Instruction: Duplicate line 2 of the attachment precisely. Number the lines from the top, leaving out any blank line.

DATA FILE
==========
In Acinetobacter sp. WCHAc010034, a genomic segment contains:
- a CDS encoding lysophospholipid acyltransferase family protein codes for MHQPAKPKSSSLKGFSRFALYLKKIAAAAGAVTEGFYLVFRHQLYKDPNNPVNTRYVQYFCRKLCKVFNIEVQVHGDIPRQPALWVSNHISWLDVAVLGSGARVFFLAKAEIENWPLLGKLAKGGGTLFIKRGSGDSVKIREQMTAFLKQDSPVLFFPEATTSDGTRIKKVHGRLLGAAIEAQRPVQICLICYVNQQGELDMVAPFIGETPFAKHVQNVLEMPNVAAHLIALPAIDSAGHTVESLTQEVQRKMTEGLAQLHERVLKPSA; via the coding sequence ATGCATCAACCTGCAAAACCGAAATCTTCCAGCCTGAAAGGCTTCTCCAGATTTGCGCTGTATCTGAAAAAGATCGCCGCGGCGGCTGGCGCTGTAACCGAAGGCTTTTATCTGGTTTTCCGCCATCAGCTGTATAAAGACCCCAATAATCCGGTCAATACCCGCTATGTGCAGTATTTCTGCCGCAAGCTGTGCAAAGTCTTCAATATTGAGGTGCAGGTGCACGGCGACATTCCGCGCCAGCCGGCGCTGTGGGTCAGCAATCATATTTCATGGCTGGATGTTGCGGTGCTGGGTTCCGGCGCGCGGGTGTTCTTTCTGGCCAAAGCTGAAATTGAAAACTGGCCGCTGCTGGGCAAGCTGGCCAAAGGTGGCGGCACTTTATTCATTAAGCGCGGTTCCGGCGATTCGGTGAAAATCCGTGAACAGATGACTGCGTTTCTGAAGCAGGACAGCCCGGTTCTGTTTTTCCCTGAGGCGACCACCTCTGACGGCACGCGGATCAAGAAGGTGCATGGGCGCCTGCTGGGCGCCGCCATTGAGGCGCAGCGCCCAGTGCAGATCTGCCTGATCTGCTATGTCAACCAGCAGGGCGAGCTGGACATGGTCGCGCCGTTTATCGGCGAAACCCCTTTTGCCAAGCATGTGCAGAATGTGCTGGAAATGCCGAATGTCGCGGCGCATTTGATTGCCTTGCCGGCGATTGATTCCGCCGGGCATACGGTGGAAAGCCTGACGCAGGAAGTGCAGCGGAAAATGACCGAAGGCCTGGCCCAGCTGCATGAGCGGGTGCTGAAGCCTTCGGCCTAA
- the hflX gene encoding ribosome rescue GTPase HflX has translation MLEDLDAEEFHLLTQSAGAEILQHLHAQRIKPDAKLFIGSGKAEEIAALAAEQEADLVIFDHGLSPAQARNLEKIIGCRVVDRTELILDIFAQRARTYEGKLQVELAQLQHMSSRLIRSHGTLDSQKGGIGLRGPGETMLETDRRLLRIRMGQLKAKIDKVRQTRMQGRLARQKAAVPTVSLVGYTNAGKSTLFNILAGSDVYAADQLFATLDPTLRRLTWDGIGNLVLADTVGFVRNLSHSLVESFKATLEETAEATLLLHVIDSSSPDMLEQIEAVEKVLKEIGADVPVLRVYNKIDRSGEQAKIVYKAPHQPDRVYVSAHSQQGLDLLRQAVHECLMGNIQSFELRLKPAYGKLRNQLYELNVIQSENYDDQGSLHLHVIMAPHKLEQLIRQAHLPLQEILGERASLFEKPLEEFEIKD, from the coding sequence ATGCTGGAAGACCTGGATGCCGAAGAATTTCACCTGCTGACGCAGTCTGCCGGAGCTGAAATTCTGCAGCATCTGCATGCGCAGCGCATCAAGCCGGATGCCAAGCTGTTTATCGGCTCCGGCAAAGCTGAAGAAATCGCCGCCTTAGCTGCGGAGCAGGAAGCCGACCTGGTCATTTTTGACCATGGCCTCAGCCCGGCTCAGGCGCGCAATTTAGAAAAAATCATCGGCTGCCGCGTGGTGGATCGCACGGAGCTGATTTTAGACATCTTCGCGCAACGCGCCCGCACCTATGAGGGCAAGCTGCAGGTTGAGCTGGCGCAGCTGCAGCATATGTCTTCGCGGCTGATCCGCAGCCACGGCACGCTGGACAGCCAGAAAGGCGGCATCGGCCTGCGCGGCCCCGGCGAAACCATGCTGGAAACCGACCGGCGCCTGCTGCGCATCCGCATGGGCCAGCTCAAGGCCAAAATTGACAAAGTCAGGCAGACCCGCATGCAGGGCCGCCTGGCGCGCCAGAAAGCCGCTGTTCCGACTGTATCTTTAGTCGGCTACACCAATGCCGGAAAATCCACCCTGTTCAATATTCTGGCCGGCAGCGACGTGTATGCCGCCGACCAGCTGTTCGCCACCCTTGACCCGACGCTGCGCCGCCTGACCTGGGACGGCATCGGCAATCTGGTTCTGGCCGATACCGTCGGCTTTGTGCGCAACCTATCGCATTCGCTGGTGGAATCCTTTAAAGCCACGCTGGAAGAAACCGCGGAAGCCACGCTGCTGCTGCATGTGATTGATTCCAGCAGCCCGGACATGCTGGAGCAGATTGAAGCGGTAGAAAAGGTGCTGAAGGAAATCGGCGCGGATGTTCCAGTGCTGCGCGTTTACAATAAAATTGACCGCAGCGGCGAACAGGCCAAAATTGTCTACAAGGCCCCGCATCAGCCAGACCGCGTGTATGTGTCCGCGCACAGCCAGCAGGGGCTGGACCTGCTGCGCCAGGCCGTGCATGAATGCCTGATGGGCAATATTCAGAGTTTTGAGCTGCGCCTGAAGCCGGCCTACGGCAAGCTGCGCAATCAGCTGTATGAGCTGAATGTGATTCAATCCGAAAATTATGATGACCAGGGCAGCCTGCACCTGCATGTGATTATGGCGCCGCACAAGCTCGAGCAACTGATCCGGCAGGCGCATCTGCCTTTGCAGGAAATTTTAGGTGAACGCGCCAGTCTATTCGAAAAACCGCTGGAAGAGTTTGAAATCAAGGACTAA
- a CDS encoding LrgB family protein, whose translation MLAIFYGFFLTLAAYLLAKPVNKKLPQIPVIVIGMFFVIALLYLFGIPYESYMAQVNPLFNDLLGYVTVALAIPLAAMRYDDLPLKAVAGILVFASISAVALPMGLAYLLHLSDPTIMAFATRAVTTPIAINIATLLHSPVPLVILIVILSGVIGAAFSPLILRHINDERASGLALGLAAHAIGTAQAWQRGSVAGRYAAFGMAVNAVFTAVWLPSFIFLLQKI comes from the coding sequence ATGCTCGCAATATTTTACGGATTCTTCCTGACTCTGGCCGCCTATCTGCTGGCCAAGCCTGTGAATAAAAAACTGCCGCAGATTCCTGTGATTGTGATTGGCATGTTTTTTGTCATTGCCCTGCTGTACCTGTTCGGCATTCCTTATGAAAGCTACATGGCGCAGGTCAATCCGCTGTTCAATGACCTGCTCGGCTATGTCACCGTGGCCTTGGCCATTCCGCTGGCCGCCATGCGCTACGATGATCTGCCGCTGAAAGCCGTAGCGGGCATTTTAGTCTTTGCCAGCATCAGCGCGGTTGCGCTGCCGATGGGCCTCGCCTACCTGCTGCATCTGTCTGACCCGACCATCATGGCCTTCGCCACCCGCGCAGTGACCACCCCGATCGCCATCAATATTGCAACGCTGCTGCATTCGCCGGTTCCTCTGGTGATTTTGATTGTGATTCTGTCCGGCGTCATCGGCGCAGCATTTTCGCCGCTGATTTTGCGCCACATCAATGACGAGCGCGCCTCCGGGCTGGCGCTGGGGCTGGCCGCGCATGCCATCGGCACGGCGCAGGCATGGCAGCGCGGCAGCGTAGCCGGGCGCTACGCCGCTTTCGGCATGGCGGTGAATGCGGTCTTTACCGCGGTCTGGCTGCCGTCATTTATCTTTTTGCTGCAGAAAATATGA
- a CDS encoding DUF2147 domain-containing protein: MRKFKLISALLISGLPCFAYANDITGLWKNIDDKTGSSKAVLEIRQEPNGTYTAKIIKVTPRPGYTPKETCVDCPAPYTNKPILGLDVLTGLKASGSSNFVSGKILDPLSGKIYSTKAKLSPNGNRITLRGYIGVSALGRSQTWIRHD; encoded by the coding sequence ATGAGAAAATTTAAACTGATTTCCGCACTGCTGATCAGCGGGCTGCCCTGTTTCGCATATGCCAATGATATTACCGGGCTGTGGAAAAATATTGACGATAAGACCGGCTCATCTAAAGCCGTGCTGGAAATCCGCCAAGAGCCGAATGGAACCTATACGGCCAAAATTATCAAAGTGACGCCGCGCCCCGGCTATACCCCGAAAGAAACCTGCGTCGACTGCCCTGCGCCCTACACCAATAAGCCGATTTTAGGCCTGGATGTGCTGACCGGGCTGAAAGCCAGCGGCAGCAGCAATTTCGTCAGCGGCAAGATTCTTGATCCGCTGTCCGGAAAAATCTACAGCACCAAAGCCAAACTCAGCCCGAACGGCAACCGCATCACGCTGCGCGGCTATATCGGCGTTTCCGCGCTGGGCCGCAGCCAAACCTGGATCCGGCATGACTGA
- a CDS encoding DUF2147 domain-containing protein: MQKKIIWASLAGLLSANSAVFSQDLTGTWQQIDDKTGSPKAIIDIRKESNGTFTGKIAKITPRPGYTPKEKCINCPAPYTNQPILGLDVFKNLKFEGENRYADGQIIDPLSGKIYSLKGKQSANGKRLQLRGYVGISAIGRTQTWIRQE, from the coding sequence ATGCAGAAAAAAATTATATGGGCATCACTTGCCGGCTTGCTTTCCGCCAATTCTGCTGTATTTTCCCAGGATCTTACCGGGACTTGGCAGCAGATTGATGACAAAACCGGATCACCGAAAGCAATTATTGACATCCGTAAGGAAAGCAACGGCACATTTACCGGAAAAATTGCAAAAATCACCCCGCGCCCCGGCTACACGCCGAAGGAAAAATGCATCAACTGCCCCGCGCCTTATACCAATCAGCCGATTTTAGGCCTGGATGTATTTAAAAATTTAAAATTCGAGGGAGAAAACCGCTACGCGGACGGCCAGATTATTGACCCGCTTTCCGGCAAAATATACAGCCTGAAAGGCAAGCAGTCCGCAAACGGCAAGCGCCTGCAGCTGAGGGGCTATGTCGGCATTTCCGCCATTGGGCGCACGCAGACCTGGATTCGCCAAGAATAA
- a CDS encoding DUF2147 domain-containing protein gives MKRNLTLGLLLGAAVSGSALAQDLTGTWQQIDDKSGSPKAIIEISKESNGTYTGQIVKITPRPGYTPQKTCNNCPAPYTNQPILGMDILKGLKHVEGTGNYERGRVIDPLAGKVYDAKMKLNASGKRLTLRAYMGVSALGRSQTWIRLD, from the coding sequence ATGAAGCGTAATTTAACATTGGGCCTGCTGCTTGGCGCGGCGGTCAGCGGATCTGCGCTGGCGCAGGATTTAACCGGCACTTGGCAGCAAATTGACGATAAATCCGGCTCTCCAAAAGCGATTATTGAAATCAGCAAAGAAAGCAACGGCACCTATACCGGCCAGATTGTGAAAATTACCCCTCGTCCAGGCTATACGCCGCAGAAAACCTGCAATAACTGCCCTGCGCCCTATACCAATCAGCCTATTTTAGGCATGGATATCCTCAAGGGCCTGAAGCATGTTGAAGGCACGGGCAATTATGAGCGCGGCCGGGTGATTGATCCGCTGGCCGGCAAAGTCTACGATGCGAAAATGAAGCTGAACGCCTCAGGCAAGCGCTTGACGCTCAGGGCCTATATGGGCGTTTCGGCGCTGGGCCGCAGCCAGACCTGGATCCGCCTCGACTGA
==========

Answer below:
- a CDS encoding lysophospholipid acyltransferase family protein codes for MHQPAKPKSSSLKGFSRFALYLKKIAAAAGAVTEGFYLVFRHQLYKDPNNPVNTRYVQYFCRKLCKVFNIEVQVHGDIPRQPALWVSNHISWLDVAVLGSGARVFFLAKAEIENWPLLGKLAKGGGTLFIKRGSGDSVKIREQMTAFLKQDSPVLFFPEATTSDGTRIKKVHGRLLGAAIEAQRPVQICLICYVNQQGELDMVAPFIGETPFAKHVQNVLEMPNVAAHLIALPAIDSAGHTVESLTQEVQRKMTEGLAQLHERVLKPSA; via the coding sequence ATGCATCAACCTGCAAAACCGAAATCTTCCAGCCTGAAAGGCTTCTCCAGATTTGCGCTGTATCTGAAAAAGATCGCCGCGGCGGCTGGCGCTGTAACCGAAGGCTTTTATCTGGTTTTCCGCCATCAGCTGTATAAAGACCCCAATAATCCGGTCAATACCCGCTATGTGCAGTATTTCTGCCGCAAGCTGTGCAAAGTCTTCAATATTGAGGTGCAGGTGCACGGCGACATTCCGCGCCAGCCGGCGCTGTGGGTCAGCAATCATATTTCATGGCTGGATGTTGCGGTGCTGGGTTCCGGCGCGCGGGTGTTCTTTCTGGCCAAAGCTGAAATTGAAAACTGGCCGCTGCTGGGCAAGCTGGCCAAAGGTGGCGGCACTTTATTCATTAAGCGCGGTTCCGGCGATTCGGTGAAAATCCGTGAACAGATGACTGCGTTTCTGAAGCAGGACAGCCCGGTTCTGTTTTTCCCTGAGGCGACCACCTCTGACGGCACGCGGATCAAGAAGGTGCATGGGCGCCTGCTGGGCGCCGCCATTGAGGCGCAGCGCCCAGTGCAGATCTGCCTGATCTGCTATGTCAACCAGCAGGGCGAGCTGGACATGGTCGCGCCGTTTATCGGCGAAACCCCTTTTGCCAAGCATGTGCAGAATGTGCTGGAAATGCCGAATGTCGCGGCGCATTTGATTGCCTTGCCGGCGATTGATTCCGCCGGGCATACGGTGGAAAGCCTGACGCAGGAAGTGCAGCGGAAAATGACCGAAGGCCTGGCCCAGCTGCATGAGCGGGTGCTGAAGCCTTCGGCCTAA